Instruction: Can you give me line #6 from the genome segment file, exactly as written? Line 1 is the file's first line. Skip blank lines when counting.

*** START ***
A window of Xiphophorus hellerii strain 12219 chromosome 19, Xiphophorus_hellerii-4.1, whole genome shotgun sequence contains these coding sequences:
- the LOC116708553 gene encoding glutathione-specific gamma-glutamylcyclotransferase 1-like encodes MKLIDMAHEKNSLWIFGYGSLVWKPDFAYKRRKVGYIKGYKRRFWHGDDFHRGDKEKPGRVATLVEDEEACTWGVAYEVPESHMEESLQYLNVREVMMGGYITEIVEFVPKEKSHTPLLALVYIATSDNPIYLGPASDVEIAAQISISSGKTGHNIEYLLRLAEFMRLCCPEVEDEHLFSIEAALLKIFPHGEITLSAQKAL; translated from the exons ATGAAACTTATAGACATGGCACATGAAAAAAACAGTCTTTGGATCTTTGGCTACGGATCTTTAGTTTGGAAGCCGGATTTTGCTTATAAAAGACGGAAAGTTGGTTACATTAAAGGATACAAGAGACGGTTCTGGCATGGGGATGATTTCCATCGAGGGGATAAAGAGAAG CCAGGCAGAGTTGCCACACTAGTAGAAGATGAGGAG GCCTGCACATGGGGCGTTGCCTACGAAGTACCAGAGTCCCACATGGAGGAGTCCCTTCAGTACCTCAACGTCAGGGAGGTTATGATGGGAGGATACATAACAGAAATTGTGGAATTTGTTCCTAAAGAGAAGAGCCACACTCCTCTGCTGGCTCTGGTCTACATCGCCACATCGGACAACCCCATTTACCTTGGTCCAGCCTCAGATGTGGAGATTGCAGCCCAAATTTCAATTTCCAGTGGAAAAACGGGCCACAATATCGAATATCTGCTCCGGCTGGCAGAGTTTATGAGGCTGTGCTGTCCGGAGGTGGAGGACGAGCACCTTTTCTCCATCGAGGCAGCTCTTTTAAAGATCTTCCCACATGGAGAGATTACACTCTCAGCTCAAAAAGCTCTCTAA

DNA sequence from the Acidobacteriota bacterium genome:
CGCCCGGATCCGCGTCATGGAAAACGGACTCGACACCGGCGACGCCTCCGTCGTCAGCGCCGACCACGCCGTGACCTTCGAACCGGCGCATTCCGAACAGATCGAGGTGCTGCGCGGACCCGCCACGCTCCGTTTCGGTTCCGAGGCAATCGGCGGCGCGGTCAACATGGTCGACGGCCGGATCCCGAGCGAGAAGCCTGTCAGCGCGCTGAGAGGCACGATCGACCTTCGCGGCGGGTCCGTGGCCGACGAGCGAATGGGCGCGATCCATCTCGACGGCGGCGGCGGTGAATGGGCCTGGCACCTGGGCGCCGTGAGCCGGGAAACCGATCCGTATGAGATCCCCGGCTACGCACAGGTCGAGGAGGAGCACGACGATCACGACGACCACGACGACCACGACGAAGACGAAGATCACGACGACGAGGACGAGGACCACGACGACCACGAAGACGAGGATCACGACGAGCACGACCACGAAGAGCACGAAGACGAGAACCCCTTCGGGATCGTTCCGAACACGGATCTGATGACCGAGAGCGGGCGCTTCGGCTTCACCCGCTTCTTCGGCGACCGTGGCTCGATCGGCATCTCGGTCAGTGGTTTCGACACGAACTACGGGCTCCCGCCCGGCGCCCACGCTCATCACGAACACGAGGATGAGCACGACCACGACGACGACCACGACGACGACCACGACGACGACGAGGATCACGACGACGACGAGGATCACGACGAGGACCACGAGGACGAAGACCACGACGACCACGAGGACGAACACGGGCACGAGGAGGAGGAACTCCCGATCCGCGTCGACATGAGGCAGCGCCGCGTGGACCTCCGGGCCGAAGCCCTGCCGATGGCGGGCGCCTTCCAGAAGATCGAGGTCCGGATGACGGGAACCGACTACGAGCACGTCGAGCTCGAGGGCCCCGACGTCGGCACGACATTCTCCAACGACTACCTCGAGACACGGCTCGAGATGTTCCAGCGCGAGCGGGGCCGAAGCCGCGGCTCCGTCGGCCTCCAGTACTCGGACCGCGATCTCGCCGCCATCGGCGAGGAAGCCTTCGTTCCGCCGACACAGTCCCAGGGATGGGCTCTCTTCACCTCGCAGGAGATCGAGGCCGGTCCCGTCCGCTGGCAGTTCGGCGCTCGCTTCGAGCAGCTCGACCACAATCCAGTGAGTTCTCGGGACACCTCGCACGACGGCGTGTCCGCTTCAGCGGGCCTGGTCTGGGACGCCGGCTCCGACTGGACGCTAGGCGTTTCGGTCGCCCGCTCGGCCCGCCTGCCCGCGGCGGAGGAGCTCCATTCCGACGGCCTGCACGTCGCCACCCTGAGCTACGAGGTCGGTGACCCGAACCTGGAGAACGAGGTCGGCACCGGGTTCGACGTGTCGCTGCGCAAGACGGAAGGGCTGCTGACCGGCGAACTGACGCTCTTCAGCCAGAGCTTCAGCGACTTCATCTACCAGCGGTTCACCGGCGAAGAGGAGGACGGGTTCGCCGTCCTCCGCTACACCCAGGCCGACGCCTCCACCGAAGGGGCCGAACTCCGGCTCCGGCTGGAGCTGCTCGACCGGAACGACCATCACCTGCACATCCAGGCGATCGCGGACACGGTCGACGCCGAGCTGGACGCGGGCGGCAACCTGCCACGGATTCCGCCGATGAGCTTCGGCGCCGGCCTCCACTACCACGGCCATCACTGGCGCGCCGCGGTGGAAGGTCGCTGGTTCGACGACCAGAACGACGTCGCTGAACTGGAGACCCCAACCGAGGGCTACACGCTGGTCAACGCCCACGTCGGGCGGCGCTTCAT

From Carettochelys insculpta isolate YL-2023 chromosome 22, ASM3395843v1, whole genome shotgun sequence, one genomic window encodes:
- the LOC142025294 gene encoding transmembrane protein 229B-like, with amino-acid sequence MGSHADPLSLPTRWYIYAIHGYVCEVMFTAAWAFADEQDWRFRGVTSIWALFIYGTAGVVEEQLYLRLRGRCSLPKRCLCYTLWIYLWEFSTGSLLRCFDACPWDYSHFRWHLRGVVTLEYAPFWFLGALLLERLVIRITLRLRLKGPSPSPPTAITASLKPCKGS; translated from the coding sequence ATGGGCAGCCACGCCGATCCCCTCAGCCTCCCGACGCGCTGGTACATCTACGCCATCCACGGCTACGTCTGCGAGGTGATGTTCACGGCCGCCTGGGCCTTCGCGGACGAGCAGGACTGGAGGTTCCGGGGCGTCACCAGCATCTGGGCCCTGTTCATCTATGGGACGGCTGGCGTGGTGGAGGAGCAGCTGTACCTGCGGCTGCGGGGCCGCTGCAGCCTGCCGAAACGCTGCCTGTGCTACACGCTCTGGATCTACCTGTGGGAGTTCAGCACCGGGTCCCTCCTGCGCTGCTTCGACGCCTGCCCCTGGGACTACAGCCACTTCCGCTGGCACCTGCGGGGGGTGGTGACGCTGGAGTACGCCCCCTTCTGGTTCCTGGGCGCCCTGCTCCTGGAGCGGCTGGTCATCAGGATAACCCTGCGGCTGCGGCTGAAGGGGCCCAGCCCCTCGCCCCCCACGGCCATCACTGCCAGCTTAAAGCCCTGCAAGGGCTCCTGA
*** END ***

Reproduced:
- the LOC142025294 gene encoding transmembrane protein 229B-like, with amino-acid sequence MGSHADPLSLPTRWYIYAIHGYVCEVMFTAAWAFADEQDWRFRGVTSIWALFIYGTAGVVEEQLYLRLRGRCSLPKRCLCYTLWIYLWEFSTGSLLRCFDACPWDYSHFRWHLRGVVTLEYAPFWFLGALLLERLVIRITLRLRLKGPSPSPPTAITASLKPCKGS; translated from the coding sequence ATGGGCAGCCACGCCGATCCCCTCAGCCTCCCGACGCGCTGGTACATCTACGCCATCCACGGCTACGTCTGCGAGGTGATGTTCACGGCCGCCTGGGCCTTCGCGGACGAGCAGGACTGGAGGTTCCGGGGCGTCACCAGCATCTGGGCCCTGTTCATCTATGGGACGGCTGGCGTGGTGGAGGAGCAGCTGTACCTGCGGCTGCGGGGCCGCTGCAGCCTGCCGAAACGCTGCCTGTGCTACACGCTCTGGATCTACCTGTGGGAGTTCAGCACCGGGTCCCTCCTGCGCTGCTTCGACGCCTGCCCCTGGGACTACAGCCACTTCCGCTGGCACCTGCGGGGGGTGGTGACGCTGGAGTACGCCCCCTTCTGGTTCCTGGGCGCCCTGCTCCTGGAGCGGCTGGTCATCAGGATAACCCTGCGGCTGCGGCTGAAGGGGCCCAGCCCCTCGCCCCCCACGGCCATCACTGCCAGCTTAAAGCCCTGCAAGGGCTCCTGA